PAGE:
One could argue that the UK is experiencing full employment. Yet, when one looks at living standards from the perspective of real wages, a rather different – and disturbing – picture emerges. Real wages today are lower than they were in 2007. So, the average Briton is now poorer than she/he was ten years ago. Hence, a low unemployment rate does not signify full employment in a meaningful sense. Any job is not necessarily better than no job. What one needs are plentiful supply of good jobs that are productive and pays enough to escape poverty and meet ones material needs. Hence, as far back as 1964, the ILO adopted the convention (C.122) that ‘…each Member (state) shall declare and pursue, as a major goal, an active policy designed to promote full, productive and freely chosen employment.’

The Grenfell tragedy and the perils of deregulation

The devastating fire that engulfed the high-rise housing estate of Grenfell Tower in London and claimed 79 claims emerged from a toxic combination of bad policies and poor govenance. One of the culprits appear to be the proclivity to pursue a deregulatory agenda in the mistaken belief that reducing the regulatory burden on business would unleash private sector growth and economic prosperity. Instead, what it does is inflate profits by reducing compliance costs. These profits do not necessarily translate into better jobs and greater prosperity for all.

The UK government embraced the so-called ‘one in, three out’ approach with respect to regulation. In other words, every piece of new regulation can only be accommodated if three existing ones are eliminated. Thus, as a New York Times editorial points out:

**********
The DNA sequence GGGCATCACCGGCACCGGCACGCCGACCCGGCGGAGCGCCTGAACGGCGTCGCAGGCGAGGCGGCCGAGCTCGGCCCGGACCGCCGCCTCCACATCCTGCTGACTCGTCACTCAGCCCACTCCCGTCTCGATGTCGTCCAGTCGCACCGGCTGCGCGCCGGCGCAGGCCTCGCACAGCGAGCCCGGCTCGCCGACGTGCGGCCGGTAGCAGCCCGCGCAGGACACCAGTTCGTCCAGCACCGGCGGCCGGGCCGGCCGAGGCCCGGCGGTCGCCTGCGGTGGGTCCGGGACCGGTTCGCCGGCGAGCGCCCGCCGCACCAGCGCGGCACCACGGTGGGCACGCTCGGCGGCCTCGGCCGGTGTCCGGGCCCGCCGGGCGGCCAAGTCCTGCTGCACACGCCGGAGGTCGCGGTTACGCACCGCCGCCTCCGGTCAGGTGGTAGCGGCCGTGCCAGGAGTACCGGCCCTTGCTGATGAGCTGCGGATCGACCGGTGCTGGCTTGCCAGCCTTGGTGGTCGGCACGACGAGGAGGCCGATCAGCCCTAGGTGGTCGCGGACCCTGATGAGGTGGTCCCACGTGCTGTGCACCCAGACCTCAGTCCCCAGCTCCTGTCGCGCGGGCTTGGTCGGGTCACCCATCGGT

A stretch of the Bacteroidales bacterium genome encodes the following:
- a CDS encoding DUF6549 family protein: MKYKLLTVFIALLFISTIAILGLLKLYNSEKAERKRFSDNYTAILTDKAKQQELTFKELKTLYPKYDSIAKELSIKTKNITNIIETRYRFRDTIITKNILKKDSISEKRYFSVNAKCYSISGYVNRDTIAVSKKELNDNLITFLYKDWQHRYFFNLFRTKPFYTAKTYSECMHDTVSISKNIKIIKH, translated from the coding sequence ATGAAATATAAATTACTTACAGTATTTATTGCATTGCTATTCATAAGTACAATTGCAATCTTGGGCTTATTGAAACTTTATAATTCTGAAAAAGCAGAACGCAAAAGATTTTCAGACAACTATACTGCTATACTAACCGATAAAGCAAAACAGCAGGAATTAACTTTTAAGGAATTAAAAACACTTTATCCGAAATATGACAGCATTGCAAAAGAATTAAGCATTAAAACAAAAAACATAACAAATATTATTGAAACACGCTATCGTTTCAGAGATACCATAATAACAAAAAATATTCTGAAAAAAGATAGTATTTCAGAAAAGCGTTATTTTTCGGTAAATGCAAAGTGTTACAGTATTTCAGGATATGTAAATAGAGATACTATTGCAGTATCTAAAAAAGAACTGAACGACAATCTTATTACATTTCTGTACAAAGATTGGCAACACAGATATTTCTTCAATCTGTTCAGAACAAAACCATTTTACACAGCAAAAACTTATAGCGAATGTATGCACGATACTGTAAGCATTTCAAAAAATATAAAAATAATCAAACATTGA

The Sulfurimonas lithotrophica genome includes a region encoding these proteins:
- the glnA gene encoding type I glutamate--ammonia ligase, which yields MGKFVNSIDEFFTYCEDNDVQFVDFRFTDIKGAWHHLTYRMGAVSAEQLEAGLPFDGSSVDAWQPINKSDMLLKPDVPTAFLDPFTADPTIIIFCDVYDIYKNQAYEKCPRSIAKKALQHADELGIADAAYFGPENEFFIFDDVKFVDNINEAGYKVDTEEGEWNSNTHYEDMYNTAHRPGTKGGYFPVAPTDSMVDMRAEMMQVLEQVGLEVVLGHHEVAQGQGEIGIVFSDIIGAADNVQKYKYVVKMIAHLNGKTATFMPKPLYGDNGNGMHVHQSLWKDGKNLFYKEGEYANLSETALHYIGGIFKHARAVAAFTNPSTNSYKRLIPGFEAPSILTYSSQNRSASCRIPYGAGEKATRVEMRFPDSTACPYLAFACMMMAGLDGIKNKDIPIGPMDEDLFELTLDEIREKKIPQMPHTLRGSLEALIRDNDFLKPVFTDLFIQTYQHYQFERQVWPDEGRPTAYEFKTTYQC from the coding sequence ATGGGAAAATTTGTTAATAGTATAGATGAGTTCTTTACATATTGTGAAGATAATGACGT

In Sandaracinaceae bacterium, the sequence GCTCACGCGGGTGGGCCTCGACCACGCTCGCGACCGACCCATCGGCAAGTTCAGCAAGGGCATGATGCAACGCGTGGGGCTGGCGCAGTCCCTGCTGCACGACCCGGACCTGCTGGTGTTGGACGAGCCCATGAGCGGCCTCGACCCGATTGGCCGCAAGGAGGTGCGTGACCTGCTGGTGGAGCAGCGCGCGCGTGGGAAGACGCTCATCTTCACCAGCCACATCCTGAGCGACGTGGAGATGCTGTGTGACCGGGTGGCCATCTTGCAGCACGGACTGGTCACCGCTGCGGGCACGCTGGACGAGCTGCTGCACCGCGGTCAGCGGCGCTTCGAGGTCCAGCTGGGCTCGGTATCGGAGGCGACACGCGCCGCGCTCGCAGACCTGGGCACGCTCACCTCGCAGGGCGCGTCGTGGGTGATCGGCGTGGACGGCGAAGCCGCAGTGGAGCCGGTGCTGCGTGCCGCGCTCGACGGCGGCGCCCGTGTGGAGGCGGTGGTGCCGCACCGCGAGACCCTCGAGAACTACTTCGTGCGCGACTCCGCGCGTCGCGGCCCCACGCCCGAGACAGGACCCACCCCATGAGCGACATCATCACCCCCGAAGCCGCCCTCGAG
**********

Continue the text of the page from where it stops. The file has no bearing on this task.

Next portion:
“…a British law first passed in 2011 … requires the elimination of regulations as each new one is enacted. At first, one rule had to be ended for every new rule passed. That was later expanded to “one in, two out,” ….In 2015, British law became “one in, three out.”

The editorial argues that this diluted basic safety standards (such as lack of sprinklers in a high rise housing estate that was built in 1974) that enabled the Grenfell tragedy. Other countries, and especially those in the developing world, should pay heed to the perils of deregulation.

Why free markets need equality

The conventional (and conservative) wisdom is that free markets needs inequality to create incentives for ‘wealth creators’. Chris Dillow, one of my favourite bloggers, argues instead that free markets need equality. As he puts it:


If you are serious about wanting free markets you must put in place the conditions which are necessary for them – namely, greater bargaining power for tenants, customers and workers. This requires not just strong anti-monopoly policies but also policies such as a high citizens income, full employment and mass house-building.

In short, free markets require  egalitarian policies. Free marketeers who don’t support these are not the friends of freedom at all, but are merely shills for exploiters.

(21 June, 2017)



Fiscal consolidation in Armenia

I was recently invited by ILO, Moscow and the Ministry of Labour and Social Affairs of the Armenian government to present my report on macroeconomic policy, growth and employment. I focused on the growth and employment consequences of fiscal consolidation in Armenia.  The report – which was very well received by local stakeholders when it was presented at a workshop in Yerevan, Armenia (26 May, 2017) – will be released soon through ILO, Moscow and will be available in three languages – English, Armenian, Russian. A brief account is available in the following link: